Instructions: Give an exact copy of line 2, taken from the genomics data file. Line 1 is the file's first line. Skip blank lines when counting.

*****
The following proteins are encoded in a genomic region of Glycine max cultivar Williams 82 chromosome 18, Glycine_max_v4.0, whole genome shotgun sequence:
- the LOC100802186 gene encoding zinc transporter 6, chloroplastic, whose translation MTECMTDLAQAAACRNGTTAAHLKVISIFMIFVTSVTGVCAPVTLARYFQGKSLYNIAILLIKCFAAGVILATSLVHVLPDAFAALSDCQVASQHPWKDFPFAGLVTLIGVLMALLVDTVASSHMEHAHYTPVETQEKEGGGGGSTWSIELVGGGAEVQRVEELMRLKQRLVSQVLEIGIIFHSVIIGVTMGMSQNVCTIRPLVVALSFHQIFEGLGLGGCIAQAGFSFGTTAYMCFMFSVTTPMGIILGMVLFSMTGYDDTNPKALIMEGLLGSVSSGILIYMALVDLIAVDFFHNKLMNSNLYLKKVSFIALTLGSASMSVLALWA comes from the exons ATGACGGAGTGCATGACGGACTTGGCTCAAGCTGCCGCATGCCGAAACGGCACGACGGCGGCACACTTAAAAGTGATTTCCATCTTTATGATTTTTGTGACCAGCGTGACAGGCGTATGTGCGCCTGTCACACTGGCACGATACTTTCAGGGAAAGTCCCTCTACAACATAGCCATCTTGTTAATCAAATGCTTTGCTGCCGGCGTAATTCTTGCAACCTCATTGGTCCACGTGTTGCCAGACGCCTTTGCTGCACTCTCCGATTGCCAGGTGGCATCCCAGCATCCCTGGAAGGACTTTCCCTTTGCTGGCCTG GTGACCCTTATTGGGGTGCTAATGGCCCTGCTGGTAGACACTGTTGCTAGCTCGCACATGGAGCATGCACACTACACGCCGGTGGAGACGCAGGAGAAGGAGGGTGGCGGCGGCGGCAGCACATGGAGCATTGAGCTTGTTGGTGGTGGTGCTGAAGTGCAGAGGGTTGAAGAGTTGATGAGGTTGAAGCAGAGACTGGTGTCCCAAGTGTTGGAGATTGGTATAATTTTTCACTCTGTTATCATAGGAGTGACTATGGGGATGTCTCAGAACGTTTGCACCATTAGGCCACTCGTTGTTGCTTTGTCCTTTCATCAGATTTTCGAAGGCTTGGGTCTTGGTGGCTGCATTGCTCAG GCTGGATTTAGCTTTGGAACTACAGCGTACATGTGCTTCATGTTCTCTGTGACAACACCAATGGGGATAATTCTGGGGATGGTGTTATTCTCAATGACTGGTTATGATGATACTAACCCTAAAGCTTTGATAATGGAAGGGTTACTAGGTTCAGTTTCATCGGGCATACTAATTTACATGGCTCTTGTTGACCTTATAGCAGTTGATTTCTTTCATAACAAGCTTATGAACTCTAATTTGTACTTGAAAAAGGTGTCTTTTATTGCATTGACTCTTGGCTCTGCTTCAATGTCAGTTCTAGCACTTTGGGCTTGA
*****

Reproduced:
- the LOC100802186 gene encoding zinc transporter 6, chloroplastic, whose translation MTECMTDLAQAAACRNGTTAAHLKVISIFMIFVTSVTGVCAPVTLARYFQGKSLYNIAILLIKCFAAGVILATSLVHVLPDAFAALSDCQVASQHPWKDFPFAGLVTLIGVLMALLVDTVASSHMEHAHYTPVETQEKEGGGGGSTWSIELVGGGAEVQRVEELMRLKQRLVSQVLEIGIIFHSVIIGVTMGMSQNVCTIRPLVVALSFHQIFEGLGLGGCIAQAGFSFGTTAYMCFMFSVTTPMGIILGMVLFSMTGYDDTNPKALIMEGLLGSVSSGILIYMALVDLIAVDFFHNKLMNSNLYLKKVSFIALTLGSASMSVLALWA comes from the exons ATGACGGAGTGCATGACGGACTTGGCTCAAGCTGCCGCATGCCGAAACGGCACGACGGCGGCACACTTAAAAGTGATTTCCATCTTTATGATTTTTGTGACCAGCGTGACAGGCGTATGTGCGCCTGTCACACTGGCACGATACTTTCAGGGAAAGTCCCTCTACAACATAGCCATCTTGTTAATCAAATGCTTTGCTGCCGGCGTAATTCTTGCAACCTCATTGGTCCACGTGTTGCCAGACGCCTTTGCTGCACTCTCCGATTGCCAGGTGGCATCCCAGCATCCCTGGAAGGACTTTCCCTTTGCTGGCCTG GTGACCCTTATTGGGGTGCTAATGGCCCTGCTGGTAGACACTGTTGCTAGCTCGCACATGGAGCATGCACACTACACGCCGGTGGAGACGCAGGAGAAGGAGGGTGGCGGCGGCGGCAGCACATGGAGCATTGAGCTTGTTGGTGGTGGTGCTGAAGTGCAGAGGGTTGAAGAGTTGATGAGGTTGAAGCAGAGACTGGTGTCCCAAGTGTTGGAGATTGGTATAATTTTTCACTCTGTTATCATAGGAGTGACTATGGGGATGTCTCAGAACGTTTGCACCATTAGGCCACTCGTTGTTGCTTTGTCCTTTCATCAGATTTTCGAAGGCTTGGGTCTTGGTGGCTGCATTGCTCAG GCTGGATTTAGCTTTGGAACTACAGCGTACATGTGCTTCATGTTCTCTGTGACAACACCAATGGGGATAATTCTGGGGATGGTGTTATTCTCAATGACTGGTTATGATGATACTAACCCTAAAGCTTTGATAATGGAAGGGTTACTAGGTTCAGTTTCATCGGGCATACTAATTTACATGGCTCTTGTTGACCTTATAGCAGTTGATTTCTTTCATAACAAGCTTATGAACTCTAATTTGTACTTGAAAAAGGTGTCTTTTATTGCATTGACTCTTGGCTCTGCTTCAATGTCAGTTCTAGCACTTTGGGCTTGA